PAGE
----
Stine R Haysen, Ane Langkilde-Lauesen Nielsen, Per Qvist and Tue Kragstrup, Aarhus University, Aarhus, Denmark
Background/Purpose: Janus kinase inhibitors (JAKi) have been associated with an increased risk of venous thromboembolism (VTE). This concern limits the use of JAKi-based therapy. Hence, to improve risk stratification and drug development, it is crucial to understand the possible implication of dysregulated JAK-signal transducers and activators of transcription (STAT) signaling in the pathogenesis of VTE. The objective of this study is to clarify the putative genomic vulnerability to dysregulated JAK-STAT signaling in VTE.
Methods: Here, we systematically mine and analyze large-scale genomic datasets generated from studies comparing VTE patients with healthy controls. First, datasets were divided into 1) single-nucleotide polymorphisms (SNPs) from genome wide associated studies (GWAS), 2) differentially expressed genes (DEGs) from RNAseq and microarrays, and 3) differentially abundant proteins (DAPs) from mass spec proteomics. Then, JAK-STAT pathway genes were defined by Kyoto Encyclopedia of Genes and Genomes (KEGG hsa04630) and available STAT family (STAT1-3) transcription factor binding sites (TFBS) were extracted from the JASPAR database. Finally, Chi-squared test was used to evaluate the representation of genes encoding the JAK-STAT pathway (KEGG) and STAT family TFBS (JASPAR) and their association to VTE (GWAS, DEGs and DAPs). The two bioinformatic tools MAGMA and Ciiider were used to validate the cumulative gene set association, genetic risk burden and molecular characteristics related to JAK-STAT signaling in VTE.
Results: We do not observe a significant overrepresentation of JAK-STAT genes (ntotal=162) among genes annotated to VTE significant GWA loci (ntotal=147, p=0.48). Similarly, the JAK-STAT gene set show no cumulative association to VTE (p=0.98). Applying the same gene set association approach to the STAT target gene sets (ntotal=4570) does not reveal significant association between VTE and STAT1 (noverlap=10, p=0.47), STAT1:STAT2 heterodimer (noverlap=18, p=0.17) and STAT3 (noverlap=6, p=0.20) target gene sets. At the functional molecular level, we do not see any significant overlap between molecules acting in the JAK-STAT pathway and DEGs (ntotal=507, p=0.06) or differentially abundant proteins (DAPs; ntotal=35, p=0.57). However, we observe a significant overlap between downregulated DEGs (ntotal=362) and the STAT1:STAT2 heterodimer target gene set (ntotal= 2155, noverlap=48, p< 0.0001) including downregulation of IL-27RA and CCND3 (Figure 1). Supporting the biological relevance of this finding, we find a weak but statistically significant enrichment of STAT1 TFBS motifs in the promotor sequence of downregulated DEGs compared to non-DEGs (p=0.02).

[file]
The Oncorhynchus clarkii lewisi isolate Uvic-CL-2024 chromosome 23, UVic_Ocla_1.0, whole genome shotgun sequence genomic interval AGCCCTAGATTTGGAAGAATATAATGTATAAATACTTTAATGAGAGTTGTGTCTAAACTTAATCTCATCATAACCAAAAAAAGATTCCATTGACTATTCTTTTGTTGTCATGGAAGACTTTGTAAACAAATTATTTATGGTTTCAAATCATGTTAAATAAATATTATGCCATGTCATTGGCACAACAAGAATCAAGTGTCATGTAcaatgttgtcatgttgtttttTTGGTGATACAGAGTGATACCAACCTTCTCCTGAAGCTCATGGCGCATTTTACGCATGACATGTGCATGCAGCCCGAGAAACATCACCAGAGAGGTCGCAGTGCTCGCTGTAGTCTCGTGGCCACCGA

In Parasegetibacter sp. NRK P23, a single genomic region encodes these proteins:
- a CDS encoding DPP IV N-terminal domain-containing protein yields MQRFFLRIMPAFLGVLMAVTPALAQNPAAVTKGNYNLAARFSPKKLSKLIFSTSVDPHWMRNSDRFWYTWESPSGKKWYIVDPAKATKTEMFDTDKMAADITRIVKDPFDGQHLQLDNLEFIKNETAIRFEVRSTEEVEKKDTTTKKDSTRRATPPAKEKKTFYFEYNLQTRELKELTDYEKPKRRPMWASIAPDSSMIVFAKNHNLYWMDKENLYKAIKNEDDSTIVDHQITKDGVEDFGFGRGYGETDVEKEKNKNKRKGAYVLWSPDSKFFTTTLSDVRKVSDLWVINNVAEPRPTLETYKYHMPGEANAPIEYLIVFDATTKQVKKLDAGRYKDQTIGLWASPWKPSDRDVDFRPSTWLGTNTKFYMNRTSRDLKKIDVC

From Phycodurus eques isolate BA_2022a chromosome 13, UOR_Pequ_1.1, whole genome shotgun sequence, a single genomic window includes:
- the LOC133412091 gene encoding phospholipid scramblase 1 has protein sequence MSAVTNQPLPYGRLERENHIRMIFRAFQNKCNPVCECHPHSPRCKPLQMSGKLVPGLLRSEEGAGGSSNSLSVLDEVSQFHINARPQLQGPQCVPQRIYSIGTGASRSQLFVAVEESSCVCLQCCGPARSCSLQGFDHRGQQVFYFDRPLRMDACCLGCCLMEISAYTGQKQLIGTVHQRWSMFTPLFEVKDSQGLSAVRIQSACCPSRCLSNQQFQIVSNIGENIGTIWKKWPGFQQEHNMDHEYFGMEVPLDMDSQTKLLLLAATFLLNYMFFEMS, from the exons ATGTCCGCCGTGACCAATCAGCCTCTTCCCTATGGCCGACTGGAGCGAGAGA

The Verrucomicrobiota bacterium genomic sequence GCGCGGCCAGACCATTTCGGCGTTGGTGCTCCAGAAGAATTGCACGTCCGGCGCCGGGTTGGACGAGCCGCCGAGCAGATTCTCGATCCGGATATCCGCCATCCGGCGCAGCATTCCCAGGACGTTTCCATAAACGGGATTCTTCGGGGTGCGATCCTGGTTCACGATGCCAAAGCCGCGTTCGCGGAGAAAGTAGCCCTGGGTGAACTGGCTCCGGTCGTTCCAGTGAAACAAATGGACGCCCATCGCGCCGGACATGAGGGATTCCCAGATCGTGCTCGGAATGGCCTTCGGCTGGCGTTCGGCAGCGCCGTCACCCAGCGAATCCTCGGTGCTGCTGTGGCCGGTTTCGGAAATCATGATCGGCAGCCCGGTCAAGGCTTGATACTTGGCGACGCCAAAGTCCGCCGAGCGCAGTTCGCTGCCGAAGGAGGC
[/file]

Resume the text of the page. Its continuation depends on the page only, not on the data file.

Conclusion: Here, we provide a coherent approach to assess the genomic basis for the reported association between JAKi treatment and VTE. Our preliminary data suggest that genes under transcriptional control of STAT family TFs may be dysregulated in VTE patients. Obviously, genomic data mining alone cannot guide medical decision making concerning the use of JAKi. However, our results provide a basis for further investigation of adverse events seen with JAKi.
Disclosures: S. Haysen, None; A. Nielsen, None; P. Qvist, None; T. Kragstrup, Aptol Pharma, Pfizer, Bristol-Myers Squibb(BMS), Eli Lilly, Novartis, UCB, AbbVie/Abbott, Gilead.